Tompkins County Fights State Requirement That Homeless Pay For Shelter

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New York’s Office of Temporary and Disability Assistance requires counties to collect fees from homeless people staying in shelters. Some counties are pushing back.

The regulation was first enacted in the mid 1990s but in 2015 it was updated. Under the existing regulation, a person who is homeless could be required to pay up to $70.54 per night depending on a state formula based on all of their income, earned and unearned.

Tompkins County has not been collecting the fees.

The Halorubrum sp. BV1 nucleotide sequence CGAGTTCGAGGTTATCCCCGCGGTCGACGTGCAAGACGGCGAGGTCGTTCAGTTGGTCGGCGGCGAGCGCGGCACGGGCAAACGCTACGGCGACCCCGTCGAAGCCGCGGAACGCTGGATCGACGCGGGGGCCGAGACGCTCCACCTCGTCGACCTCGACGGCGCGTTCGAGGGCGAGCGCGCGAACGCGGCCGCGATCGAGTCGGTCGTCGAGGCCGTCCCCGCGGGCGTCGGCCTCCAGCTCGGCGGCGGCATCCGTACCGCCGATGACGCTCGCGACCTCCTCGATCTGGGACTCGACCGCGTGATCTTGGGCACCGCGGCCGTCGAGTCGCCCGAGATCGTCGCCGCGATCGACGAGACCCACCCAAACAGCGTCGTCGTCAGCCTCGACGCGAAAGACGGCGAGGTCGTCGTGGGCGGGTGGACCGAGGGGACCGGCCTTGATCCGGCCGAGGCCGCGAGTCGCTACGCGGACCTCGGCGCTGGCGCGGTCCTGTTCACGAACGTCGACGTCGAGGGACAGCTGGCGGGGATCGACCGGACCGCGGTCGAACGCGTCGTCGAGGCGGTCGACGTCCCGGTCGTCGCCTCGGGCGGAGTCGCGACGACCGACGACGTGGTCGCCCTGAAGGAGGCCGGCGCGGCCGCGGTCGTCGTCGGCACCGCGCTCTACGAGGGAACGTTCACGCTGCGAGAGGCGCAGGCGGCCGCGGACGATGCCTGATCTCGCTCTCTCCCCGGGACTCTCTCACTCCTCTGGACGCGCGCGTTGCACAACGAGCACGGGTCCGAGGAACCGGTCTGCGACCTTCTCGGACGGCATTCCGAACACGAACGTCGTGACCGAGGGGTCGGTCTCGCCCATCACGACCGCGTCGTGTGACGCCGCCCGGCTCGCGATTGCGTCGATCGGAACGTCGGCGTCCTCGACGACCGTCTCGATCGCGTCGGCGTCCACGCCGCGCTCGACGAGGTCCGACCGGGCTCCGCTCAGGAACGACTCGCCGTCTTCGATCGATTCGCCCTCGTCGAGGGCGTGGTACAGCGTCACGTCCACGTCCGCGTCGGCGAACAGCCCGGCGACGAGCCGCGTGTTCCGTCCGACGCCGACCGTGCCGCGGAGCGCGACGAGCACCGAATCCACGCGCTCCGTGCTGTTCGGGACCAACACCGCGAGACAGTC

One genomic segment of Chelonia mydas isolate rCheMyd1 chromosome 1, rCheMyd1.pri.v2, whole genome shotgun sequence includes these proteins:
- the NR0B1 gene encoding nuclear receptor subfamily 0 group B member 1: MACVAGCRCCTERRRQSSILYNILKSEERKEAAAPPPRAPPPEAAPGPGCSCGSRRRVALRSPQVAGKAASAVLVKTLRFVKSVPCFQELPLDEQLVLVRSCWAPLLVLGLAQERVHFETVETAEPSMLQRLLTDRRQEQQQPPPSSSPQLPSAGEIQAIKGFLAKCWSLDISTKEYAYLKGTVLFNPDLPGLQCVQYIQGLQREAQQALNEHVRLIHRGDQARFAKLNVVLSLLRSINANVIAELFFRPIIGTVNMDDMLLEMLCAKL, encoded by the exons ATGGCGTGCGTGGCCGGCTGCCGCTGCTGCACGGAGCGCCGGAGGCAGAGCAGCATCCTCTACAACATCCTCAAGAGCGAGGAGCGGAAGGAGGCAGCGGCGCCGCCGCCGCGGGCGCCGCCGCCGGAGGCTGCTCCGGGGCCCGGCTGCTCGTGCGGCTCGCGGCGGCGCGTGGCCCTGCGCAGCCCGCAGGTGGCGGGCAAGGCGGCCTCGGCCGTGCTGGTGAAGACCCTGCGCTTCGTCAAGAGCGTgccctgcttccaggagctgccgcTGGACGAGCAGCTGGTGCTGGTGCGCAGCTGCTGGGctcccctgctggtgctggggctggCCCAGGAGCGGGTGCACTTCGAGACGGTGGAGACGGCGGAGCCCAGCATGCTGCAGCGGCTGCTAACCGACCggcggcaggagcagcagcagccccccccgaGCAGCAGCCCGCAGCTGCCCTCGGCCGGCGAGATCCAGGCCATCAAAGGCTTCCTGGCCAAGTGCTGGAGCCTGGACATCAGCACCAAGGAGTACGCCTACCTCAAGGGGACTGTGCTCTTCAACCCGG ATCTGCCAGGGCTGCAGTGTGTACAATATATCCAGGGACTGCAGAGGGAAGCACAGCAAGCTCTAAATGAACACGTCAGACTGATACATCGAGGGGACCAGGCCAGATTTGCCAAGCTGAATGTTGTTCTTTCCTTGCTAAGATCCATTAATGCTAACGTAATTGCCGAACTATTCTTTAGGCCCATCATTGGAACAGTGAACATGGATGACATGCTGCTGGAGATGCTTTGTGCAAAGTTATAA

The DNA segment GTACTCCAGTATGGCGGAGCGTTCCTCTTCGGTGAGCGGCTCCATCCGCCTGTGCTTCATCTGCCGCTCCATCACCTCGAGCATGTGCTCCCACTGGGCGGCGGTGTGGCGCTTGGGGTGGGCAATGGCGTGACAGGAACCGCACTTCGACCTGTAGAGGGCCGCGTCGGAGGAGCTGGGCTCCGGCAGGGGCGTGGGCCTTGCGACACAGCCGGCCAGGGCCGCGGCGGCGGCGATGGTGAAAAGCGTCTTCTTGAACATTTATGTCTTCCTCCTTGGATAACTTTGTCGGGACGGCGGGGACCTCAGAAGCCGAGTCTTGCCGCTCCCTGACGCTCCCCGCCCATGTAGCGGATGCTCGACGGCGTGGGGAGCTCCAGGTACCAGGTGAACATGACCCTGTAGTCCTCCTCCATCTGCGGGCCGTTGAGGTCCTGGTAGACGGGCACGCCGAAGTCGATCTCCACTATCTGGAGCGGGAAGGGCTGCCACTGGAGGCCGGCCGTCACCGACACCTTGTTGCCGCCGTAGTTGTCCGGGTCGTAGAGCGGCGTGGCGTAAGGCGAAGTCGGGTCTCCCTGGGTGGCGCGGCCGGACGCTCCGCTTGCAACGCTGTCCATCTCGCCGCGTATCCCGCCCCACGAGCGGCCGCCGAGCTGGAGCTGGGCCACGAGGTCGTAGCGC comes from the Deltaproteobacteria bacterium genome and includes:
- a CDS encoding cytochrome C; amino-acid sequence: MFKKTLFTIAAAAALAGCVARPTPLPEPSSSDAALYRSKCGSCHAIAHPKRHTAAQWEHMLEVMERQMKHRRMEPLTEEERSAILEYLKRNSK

Anna Kelles is the chair of the County legislature’s Health and Human Services Committee. She thinks the regulation is short sighted.

Part of the reason they’re there in the first place is they can’t afford housing,” says Kelles. “So, if while they’re at the shelter, they’re now being forced to pay for every night they stay there, it makes it significantly more difficult for them to get back on their feet, to save the money that they need to save to be able to afford more permanent housing.”

Tompkins County legislators first became aware of the “pay to stay” requirement from an Ithaca Times article late in 2017. In their first meeting of 2018, they passed a resolution advocating the change.

The regulation applies to the entire state not just Tompkins County so Kelles has submitted a resolution to the state-wide Association of Counties. She hopes that pressure from all counties will encourage the state legislature to act in this session.

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